- How can people on low incomes have their voices heard so that action is taken quickly when they find themselves in difficulty on housing?
- What needs to happen with private sector housing to help get people out of long term B&B accommodation?
There is also the issue of nationalising the worst parts of private sector rental housing. Should local councils have funds and powers to compulsorily purchase – or seize – rental properties that are demonstrably unfit for human habitation where the landlord shows no desire to make the required improvements? Over the past 30 years we have moved from a situation where your local council could be a landlord of choice, to one where you could only get a council house or housing association property if you were in need. For too long, those in need have outstripped available properties, contributing to the crises that we have today and have had in recent decades. As far as party politics is concerned, some might say Thatcher’s great sell-off caused the shortage and that Labour did very little about it in its 13 years in power. That debate aside, what we currently have is a massive imbalance between prices in the private rented sector and the social rented sector – and this is splitting society. Understandably people in the more expensive private rented sector ask why they can’t live in state-backed housing that has a significantly lower rent.
You’ve then got the growing army of people like me who live with their parents because they have nowhere else to go. In one sense, my circumstances are slightly different with my mental health problems and the nature of my work: I don’t have a steady job or a steady income. Therefore at present, renting in the private sector (prices aside) isn’t really an option for me at the moment. Also, not being in a relationship means I don’t have the option to move into a partner’s house where responsibility for rent would be shared and where health-wise I’d be supported. Having lived in shared houses for several years prior to moving back in with my parents, the one thing I never really got was support for my mental health problems. Ironically the only time I ever did was when I was living in the place that was the worst for them. It was a hell-hole but we really were all in it together and made the best of it.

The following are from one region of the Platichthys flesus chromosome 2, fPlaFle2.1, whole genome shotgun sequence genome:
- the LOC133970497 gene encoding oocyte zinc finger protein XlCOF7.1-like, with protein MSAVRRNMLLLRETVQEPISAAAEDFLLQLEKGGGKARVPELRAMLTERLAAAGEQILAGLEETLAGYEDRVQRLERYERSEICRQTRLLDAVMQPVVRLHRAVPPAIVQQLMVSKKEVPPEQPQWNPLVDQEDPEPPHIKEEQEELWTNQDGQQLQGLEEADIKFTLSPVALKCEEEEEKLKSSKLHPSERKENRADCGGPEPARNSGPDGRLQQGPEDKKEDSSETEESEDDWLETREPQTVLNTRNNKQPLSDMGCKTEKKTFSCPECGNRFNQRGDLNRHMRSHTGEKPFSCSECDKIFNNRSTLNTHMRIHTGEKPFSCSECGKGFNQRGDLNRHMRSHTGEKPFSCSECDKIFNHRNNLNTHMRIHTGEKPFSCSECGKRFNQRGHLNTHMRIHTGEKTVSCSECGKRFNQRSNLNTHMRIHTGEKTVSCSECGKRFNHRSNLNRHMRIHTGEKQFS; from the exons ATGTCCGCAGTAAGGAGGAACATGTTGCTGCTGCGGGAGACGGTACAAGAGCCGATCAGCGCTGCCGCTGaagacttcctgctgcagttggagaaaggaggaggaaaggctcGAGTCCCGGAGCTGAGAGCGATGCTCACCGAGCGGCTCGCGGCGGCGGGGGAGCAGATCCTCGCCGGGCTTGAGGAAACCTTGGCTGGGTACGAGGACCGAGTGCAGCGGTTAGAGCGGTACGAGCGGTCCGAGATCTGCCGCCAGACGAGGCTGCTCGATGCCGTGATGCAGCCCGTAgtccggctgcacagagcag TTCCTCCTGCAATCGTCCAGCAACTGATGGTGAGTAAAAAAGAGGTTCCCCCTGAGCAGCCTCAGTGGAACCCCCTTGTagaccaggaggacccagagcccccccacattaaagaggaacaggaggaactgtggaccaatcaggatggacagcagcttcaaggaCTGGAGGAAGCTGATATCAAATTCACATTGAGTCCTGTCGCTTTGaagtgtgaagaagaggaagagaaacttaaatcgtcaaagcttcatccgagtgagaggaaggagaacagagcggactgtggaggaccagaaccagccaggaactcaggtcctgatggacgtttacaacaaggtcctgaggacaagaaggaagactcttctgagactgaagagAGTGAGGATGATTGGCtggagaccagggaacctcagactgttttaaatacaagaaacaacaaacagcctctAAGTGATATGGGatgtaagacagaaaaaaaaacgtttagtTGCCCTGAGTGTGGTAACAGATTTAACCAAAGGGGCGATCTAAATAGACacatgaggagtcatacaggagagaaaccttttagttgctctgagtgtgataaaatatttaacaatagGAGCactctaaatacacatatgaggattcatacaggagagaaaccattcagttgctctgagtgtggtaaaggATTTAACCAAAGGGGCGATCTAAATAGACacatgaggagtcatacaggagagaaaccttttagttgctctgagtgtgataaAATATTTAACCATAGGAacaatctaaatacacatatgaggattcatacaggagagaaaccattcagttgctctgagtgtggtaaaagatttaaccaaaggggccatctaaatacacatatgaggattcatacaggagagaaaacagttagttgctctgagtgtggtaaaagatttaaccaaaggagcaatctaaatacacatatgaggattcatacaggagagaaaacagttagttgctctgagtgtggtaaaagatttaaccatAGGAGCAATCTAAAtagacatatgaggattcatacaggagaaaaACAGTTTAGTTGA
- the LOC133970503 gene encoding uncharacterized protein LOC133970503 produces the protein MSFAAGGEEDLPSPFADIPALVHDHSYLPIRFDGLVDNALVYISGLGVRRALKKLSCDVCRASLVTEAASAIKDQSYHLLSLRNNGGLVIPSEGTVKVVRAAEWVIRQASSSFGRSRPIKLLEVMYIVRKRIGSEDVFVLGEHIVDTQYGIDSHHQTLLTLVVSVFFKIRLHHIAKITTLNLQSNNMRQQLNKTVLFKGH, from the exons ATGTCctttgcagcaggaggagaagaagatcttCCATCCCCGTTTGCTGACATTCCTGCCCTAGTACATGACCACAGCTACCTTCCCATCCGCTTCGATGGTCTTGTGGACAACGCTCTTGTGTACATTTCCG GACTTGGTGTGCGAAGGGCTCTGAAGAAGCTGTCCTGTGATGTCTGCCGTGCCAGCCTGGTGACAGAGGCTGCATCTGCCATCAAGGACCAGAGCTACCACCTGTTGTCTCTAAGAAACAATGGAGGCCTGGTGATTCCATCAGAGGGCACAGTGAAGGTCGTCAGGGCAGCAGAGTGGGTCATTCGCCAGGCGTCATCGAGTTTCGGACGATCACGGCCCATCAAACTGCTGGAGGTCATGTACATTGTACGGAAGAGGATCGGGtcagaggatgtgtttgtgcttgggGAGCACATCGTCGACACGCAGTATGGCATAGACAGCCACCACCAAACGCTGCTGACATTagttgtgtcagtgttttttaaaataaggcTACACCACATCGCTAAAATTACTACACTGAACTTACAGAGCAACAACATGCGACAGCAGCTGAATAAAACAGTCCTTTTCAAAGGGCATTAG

I can see why politicians do stunts like this one by Grant Shapps, but that one left me feeling really angry at the time. Ditto with Prince William. Why? I think it’s a combination of empathy, mindsets and institutions. It’s very difficult to empathise with people in that situation when you’ve not really had to face it yourself. This was the shock to the system for me over a decade ago – the idea of being in this situation that I did not know how to get out of. I spent six weeks in and out of a travellers hostel before finding the place that I did – by which point my weight had crashed down to 7 stone. (Not good for a twenty year old male). Mindset? This wasn’t a “Let’s bash the Tories” because remember that both in the very early 2000s Labour had been in power for a few years – and even more by 2009. Yet still the problems of housing and homelessness persist. That’s why this inquiry is being launched! Policy-wise there has been an epic failure to deal with rental housing in the private sector – and I expect the report to pick this up in its conclusions. Institutions? I can’t help getting away from royals in palaces or politicians in big state-subsidised houses too – remember that we were to find out the greatest of abuses in the expenses scandal.
Finally…who ultimately profits from the private rented sector?
If there is such a big disparity between social rents and private rents, who pockets the difference? The landlords? The banks that lend? The financial institutions that provide banks with the capital?
Because it definitely is not the tenants, that’s for sure.
[Updated to add]
@Rattlecans reminded me that housing policy is a devolved issue in Scotland – and they’ve been able to do things differently to England and Wales. So if anyone can summarise what happens in Scotland and can provide that summary to the Commons inquiry, that would be splendid!